Walk 4 - A Place for Government

1.73 kilometres - 25 minutes

Trees, grass, water and islands are all features of a natural environment.  Regina was chosen as the site for the new territorial capital in 1882, but the natural environment of this area featured nothing but a small winding creek bordered by flat prairie.  When asked in 1886 by a Reginan about the prospect of the city, Sir John A. MacDonald replied, "If you had a little more wood, and a little more water, here and there a hill, I think the prospect would be improved."


  1. This walk begins at Trafalgar Fountain.  It is one of a pair of fountains designed by Sir Charles Barry.  The two originally stood in Trafalgar Square in London, England from 1845 to 1939.  Its twin is now located in Ottawa.  This one has been dedicated to the 1882 founding of the North West Mounted Police Headquarters in Regina.
  2. Across the lake to your right is Trafalgar Overlook and Pond, so named because of the view of Trafalgar Fountain.  The overlook site design received a citation for outstanding achievement from the Canadian Society of Landscape Architects in 1989.
  3. As you walk along the lakeshore you will come to a monument just north of Trafalgar Fountain dedicated to the late Ross Thatcher, a former provincial premier and leader of the Liberal party of Saskatchewan.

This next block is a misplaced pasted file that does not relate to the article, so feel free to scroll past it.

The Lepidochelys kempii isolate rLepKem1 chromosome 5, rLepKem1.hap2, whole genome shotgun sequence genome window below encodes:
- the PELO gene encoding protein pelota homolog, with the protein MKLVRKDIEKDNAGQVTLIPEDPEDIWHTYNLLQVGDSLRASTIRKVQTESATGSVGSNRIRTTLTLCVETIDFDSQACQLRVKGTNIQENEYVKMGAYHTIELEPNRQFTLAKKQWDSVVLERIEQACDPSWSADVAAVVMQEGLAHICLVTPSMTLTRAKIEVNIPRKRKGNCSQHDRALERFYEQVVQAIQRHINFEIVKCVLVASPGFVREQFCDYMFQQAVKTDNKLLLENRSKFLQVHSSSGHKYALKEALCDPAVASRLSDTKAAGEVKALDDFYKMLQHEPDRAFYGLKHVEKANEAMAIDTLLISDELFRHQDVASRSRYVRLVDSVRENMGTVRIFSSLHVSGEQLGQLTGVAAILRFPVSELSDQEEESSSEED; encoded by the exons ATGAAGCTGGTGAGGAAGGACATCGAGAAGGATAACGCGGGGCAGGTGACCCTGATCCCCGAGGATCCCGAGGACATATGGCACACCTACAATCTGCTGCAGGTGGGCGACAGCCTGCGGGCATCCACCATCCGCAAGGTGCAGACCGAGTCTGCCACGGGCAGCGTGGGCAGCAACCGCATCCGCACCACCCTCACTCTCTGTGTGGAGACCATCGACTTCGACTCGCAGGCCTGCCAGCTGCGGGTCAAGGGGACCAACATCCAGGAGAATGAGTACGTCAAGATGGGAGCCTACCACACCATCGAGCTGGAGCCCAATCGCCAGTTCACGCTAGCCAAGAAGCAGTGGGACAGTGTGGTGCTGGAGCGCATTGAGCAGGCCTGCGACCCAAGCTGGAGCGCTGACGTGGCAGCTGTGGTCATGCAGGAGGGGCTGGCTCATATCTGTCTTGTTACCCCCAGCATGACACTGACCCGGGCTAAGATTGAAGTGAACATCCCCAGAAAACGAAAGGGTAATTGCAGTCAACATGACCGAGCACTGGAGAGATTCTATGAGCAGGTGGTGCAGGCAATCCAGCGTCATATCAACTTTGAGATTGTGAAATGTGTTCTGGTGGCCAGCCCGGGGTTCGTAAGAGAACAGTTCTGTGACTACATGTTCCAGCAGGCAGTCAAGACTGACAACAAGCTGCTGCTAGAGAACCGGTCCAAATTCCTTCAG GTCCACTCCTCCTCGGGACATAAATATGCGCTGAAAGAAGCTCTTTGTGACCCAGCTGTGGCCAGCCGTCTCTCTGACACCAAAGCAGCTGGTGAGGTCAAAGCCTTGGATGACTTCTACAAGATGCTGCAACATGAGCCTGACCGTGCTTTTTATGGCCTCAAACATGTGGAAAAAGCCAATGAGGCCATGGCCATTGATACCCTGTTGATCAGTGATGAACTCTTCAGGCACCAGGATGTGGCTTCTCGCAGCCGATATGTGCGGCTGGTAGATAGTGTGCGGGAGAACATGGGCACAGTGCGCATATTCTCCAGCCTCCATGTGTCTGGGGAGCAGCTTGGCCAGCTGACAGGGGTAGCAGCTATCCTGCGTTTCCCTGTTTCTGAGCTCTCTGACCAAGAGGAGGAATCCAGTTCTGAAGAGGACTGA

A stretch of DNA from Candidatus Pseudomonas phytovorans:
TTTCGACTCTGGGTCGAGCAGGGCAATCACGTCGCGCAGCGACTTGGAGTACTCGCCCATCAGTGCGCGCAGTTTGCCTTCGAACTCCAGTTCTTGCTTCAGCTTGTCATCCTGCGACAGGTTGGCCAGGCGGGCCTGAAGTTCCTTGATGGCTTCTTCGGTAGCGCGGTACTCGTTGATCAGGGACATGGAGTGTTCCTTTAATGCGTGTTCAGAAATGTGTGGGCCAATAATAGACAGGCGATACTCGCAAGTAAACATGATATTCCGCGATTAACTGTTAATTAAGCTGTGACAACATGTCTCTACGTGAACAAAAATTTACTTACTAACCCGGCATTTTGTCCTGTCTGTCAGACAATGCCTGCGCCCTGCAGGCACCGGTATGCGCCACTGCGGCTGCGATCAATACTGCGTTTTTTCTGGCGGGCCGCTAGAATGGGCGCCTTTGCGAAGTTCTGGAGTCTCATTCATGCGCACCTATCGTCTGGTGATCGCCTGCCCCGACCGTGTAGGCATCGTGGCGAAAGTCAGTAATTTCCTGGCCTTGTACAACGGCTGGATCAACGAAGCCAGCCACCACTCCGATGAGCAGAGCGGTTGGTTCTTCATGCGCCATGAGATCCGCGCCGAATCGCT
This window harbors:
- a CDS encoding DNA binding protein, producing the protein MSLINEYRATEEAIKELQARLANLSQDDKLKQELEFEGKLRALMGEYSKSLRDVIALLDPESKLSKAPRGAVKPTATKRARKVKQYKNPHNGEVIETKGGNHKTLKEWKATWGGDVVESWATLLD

4. Willow Island can be seen across the lake from this point.  It is a picnic island which is open to the public on weekday afternoons.  Group reservations are available evenings and weekends by contacting Wascana Centre main office. It is another place in Wascana Centre to plan a barbecue or outdoor activity for family and friends.
  5. Along the pathway you will notice the British Empire Loyalist CairnThe Loyalist Cairn honors Americans who sided with Britain during the American Revolution.  The monument is dedicated to the Saskatchewan pioneers of Loyalist descent who settled in the surrounding Regina area.  The United Empire Loyalists’ Association of Canada’s Regina branch constructed and raised the monument in 2004 and erected plaques in 2005 and 2014.  Regina branch members raised the fund and collected stones from Saskatchewan lands known to have a loyalist connection to construct the monument.  Many of the stones came from actual homesteads of Loyalist descendants.
  6. At the north of end of the Queen Elizabeth II Gardens is where you will find the Walter Scott MemorialCoinciding with the 100th Anniversary of the Legislative Building in 2012, the Walter Scott Memorial was unveiled by Premier Brad Wall.  Walter Scott was the first premier of Saskatchewan who chose Regina to serve as the province’s capital and oversaw the construction of the Legislative Building.   The bronze Walter Scott memorial statue was created by Shirley and Don Begg of Cochrane, Alberta.